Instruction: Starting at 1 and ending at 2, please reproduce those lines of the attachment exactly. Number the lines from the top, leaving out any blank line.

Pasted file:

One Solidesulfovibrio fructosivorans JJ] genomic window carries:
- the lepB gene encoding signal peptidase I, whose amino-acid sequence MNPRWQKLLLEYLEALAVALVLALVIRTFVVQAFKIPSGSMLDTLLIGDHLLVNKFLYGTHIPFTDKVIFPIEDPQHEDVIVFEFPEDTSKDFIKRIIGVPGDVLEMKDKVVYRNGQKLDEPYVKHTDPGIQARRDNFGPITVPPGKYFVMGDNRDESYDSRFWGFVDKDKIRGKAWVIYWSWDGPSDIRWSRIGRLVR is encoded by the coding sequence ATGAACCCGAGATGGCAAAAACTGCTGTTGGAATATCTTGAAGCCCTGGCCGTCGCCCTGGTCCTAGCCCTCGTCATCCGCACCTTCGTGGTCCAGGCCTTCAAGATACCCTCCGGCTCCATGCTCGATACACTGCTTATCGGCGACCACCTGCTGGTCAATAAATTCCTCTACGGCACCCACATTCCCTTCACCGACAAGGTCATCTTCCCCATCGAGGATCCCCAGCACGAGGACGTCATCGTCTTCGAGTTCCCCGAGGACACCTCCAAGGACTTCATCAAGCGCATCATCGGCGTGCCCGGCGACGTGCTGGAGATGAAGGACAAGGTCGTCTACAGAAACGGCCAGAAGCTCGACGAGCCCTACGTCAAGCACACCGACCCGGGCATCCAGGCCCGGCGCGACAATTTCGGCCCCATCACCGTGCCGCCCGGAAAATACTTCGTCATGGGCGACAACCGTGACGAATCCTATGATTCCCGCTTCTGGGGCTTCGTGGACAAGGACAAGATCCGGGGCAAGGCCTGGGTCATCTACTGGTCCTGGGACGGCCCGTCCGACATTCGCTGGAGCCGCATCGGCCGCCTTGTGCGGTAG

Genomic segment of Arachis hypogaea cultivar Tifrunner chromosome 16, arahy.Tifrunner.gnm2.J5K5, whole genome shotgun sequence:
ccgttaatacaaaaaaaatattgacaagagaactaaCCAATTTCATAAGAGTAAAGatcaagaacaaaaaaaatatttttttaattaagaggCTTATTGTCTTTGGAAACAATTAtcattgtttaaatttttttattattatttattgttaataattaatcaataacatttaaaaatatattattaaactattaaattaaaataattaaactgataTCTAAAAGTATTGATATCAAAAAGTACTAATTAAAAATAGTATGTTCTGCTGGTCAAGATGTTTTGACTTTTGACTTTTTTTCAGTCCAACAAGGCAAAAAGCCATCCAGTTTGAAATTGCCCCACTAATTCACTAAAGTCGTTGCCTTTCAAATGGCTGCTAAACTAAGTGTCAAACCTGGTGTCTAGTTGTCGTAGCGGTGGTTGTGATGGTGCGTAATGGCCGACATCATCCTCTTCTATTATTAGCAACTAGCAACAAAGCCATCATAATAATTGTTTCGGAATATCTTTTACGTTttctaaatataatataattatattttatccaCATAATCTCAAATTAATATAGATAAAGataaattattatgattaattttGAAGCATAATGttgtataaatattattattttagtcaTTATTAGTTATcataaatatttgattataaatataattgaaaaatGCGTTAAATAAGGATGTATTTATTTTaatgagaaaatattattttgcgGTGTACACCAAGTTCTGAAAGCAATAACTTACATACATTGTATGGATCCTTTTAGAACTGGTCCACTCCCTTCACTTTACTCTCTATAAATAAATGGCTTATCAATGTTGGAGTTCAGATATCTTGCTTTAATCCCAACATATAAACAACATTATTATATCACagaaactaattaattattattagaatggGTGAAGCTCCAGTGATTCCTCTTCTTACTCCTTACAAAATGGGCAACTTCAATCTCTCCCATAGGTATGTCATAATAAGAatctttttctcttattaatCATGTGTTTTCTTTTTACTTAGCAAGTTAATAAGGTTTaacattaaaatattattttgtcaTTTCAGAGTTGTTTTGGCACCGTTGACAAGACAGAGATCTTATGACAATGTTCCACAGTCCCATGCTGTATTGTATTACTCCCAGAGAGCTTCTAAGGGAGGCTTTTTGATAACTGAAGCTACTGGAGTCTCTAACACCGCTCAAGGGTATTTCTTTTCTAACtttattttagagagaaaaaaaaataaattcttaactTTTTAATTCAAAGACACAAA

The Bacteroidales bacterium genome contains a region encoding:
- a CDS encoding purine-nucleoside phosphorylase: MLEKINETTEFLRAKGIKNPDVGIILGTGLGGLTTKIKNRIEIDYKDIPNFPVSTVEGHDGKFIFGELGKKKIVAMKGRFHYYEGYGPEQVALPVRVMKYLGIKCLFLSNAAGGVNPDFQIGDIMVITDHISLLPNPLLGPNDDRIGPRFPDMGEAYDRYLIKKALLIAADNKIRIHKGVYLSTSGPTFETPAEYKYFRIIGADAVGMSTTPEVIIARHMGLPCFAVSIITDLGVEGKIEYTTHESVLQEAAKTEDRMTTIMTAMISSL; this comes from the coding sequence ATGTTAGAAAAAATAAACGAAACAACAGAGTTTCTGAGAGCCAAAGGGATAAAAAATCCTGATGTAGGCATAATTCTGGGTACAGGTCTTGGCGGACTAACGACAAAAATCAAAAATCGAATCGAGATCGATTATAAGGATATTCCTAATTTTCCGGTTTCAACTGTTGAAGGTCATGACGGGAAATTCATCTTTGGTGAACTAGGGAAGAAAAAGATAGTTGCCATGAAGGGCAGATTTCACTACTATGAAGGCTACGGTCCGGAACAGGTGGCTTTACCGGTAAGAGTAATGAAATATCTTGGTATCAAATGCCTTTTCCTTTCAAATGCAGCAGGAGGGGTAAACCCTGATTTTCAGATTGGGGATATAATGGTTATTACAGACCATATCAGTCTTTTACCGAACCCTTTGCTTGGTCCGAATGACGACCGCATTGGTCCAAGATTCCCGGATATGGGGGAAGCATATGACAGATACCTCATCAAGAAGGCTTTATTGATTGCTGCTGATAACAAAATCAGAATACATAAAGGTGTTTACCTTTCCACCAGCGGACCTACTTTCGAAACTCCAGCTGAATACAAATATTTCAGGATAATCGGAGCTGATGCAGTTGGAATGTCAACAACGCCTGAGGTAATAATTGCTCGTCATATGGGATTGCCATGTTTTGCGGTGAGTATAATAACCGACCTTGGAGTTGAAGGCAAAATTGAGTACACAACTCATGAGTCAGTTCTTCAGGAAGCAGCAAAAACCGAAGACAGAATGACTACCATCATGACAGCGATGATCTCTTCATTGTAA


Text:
One Solidesulfovibrio fructosivorans JJ] genomic window carries:
- the lepB gene encoding signal peptidase I, whose amino-acid sequence MNPRWQKLLLEYLEALAVALVLALVIRTFVVQAFKIPSGSMLDTLLIGDHLLVNKFLYGTHIPFTDKVIFPIEDPQHEDVIVFEFPEDTSKDFIKRIIGVPGDVLEMKDKVVYRNGQKLDEPYVKHTDPGIQARRDNFGPITVPPGKYFVMGDNRDESYDSRFWGFVDKDKIRGKAWVIYWSWDGPSDIRWSRIGRLVR is encoded by the coding sequence ATGAACCCGAGATGGCAAAAACTGCTGTTGGAATATCTTGAAGCCCTGGCCGTCGCCCTGGTCCTAGCCCTCGTCATCCGCACCTTCGTGGTCCAGGCCTTCAAGATACCCTCCGGCTCCATGCTCGATACACTGCTTATCGGCGACCACCTGCTGGTCAATAAATTCCTCTACGGCACCCACATTCCCTTCACCGACAAGGTCATCTTCCCCATCGAGGATCCCCAGCACGAGGACGTCATCGTCTTCGAGTTCCCCGAGGACACCTCCAAGGACTTCATCAAGCGCATCATCGGCGTGCCCGGCGACGTGCTGGAGATGAAGGACAAGGTCGTCTACAGAAACGGCCAGAAGCTCGACGAGCCCTACGTCAAGCACACCGACCCGGGCATCCAGGCCCGGCGCGACAATTTCGGCCCCATCACCGTGCCGCCCGGAAAATACTTCGTCATGGGCGACAACCGTGACGAATCCTATGATTCCCGCTTCTGGGGCTTCGTGGACAAGGACAAGATCCGGGGCAAGGCCTGGGTCATCTACTGGTCCTGGGACGGCCCGTCCGACATTCGCTGGAGCCGCATCGGCCGCCTTGTGCGGTAG